There are countless examples of the notion, “just because we can, it doesn’t mean we should:”

  • Nuclear weapons: The U.S. and Russia have a combined 13,800 nuclear bombs, many 10x more powerful than those dropped on Japan. Entire civilized countries could be wiped out and whole continents contaminated with radiation.
  • Human cloning: This capability exists, but the ethical question participants are asking is this: is it morally correct to program the type of child we want in absolutely every facet of their DNA and their being?
  • Geo-engineering: These solutions will be able to manipulate large-scale, global environmental processes that affect the entire earth’s climate.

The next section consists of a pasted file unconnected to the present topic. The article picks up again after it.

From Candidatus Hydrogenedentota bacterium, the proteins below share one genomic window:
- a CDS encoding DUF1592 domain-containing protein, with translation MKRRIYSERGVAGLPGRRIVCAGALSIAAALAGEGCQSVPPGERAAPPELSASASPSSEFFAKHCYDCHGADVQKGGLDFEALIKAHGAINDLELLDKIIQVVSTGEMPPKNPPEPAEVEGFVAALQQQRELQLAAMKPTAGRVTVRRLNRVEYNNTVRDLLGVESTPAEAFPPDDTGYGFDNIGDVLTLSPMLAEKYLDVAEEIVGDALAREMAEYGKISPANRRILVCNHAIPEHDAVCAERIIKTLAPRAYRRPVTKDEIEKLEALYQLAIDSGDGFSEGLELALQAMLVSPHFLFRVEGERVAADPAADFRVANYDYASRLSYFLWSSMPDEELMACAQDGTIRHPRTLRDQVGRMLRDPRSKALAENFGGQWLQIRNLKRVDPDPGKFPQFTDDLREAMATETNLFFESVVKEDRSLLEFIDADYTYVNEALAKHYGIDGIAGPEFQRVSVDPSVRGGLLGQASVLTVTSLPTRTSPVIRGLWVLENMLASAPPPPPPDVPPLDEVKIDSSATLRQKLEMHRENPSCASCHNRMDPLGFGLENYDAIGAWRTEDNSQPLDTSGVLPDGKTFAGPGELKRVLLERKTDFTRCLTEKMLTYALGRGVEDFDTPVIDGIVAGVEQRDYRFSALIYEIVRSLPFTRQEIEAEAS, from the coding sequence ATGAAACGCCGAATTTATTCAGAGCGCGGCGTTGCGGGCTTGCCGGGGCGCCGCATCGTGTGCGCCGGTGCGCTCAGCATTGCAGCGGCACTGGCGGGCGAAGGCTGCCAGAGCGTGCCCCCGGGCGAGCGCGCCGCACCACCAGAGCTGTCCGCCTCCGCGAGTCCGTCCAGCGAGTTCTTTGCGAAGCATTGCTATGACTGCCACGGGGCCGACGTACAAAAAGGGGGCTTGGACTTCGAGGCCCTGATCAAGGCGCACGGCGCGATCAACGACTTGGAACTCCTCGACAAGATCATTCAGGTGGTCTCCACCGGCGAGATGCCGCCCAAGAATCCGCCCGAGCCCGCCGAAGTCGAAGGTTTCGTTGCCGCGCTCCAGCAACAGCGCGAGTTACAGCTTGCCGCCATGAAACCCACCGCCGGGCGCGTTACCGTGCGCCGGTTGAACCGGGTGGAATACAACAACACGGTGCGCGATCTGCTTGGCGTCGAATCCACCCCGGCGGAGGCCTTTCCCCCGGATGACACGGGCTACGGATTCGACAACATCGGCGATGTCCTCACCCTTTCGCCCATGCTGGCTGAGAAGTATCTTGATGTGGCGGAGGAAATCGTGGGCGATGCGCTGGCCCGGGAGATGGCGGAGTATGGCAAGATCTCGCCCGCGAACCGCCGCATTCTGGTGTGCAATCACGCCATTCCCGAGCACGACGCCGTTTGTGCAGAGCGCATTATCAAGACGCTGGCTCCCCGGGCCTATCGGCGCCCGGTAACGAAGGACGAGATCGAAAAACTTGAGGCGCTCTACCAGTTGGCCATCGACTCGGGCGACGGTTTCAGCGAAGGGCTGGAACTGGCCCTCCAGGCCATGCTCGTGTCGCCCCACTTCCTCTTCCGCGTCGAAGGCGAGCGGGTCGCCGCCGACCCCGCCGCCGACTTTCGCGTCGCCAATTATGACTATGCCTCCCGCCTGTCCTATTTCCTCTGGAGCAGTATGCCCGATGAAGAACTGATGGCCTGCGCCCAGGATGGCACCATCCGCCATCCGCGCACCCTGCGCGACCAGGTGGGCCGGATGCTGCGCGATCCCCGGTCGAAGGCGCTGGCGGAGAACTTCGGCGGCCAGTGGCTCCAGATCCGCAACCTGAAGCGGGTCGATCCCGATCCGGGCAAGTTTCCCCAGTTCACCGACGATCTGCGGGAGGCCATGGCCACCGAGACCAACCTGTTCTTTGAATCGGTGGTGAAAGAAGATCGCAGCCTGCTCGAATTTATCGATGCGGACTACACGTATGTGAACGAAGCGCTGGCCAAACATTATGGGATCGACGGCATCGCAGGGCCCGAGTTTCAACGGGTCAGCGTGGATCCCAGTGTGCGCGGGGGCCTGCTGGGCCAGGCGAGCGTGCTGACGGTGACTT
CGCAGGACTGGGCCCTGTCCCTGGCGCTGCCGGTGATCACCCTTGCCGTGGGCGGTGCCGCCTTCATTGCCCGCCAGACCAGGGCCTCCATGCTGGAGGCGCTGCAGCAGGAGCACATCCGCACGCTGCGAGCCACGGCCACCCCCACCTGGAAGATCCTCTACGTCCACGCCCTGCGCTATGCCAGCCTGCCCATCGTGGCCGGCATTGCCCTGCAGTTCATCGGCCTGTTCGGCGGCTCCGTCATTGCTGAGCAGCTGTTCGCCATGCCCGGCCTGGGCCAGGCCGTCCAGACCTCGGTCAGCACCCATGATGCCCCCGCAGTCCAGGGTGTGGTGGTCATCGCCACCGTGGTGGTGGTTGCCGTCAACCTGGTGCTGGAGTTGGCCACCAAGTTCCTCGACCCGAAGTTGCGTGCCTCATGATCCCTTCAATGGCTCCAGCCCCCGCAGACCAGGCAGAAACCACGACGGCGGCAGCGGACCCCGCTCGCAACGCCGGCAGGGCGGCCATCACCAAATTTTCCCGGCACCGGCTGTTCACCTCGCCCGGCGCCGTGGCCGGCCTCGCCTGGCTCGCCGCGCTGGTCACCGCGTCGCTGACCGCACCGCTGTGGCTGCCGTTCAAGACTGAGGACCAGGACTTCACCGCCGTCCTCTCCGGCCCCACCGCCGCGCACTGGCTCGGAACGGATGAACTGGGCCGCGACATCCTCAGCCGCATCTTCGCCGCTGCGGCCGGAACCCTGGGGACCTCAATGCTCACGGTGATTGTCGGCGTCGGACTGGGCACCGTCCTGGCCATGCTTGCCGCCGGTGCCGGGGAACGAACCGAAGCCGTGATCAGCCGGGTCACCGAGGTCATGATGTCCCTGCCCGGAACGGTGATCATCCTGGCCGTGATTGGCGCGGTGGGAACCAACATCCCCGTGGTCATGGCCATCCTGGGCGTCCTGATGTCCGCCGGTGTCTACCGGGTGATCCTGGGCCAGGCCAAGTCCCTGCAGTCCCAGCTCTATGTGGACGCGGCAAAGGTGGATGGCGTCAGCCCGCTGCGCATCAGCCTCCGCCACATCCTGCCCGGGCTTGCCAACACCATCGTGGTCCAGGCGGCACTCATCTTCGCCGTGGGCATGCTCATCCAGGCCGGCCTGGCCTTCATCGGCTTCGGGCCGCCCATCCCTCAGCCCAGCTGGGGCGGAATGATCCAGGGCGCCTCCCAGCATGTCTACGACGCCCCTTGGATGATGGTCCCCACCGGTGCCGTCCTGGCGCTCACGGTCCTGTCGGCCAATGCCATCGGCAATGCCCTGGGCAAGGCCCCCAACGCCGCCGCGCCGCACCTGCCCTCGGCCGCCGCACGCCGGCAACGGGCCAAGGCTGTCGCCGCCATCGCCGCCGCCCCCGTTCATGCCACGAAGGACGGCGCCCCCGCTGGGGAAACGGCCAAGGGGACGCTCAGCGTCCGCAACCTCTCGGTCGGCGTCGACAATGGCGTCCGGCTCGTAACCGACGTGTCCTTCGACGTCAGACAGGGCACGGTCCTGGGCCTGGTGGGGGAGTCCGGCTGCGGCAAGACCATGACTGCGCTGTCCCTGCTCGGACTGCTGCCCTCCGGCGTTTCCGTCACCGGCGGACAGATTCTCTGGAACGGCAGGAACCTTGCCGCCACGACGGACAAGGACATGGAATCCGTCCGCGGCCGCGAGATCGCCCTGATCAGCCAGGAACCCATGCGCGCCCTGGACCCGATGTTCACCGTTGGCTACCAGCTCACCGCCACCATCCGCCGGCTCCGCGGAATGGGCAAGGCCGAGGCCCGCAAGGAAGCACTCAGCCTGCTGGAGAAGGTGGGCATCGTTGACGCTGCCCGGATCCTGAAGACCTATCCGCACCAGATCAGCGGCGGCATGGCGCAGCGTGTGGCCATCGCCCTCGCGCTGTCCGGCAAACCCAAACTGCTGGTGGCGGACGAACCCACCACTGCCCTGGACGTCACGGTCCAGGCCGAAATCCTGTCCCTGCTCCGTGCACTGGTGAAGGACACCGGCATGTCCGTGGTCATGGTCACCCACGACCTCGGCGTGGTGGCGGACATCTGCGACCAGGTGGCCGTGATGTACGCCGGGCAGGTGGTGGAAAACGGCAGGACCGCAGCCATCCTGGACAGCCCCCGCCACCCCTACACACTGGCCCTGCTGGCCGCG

• Cyberbug drones: As small as an insect, these drones will be able to enter any location unnoticed, and record sounds, gather information, and create privacy nightmares.

Let’s assume AI replaces almost 2 million hardworking truck drivers in America. Who wins? Truck driving companies and shareholders win financially. And, we assume, Silicon Valley oligarchs responsible for AI creations will applaud themselves for their technological prowess. But millions of Americans will go on the dole.

Elon Musk just announced a $1 billion crusade to influence the right use of AI because of his fear around the path this is all taking. And he has inside knowledge. He suggests an AI apocalypse could happen if new technologies aren’t used wisely.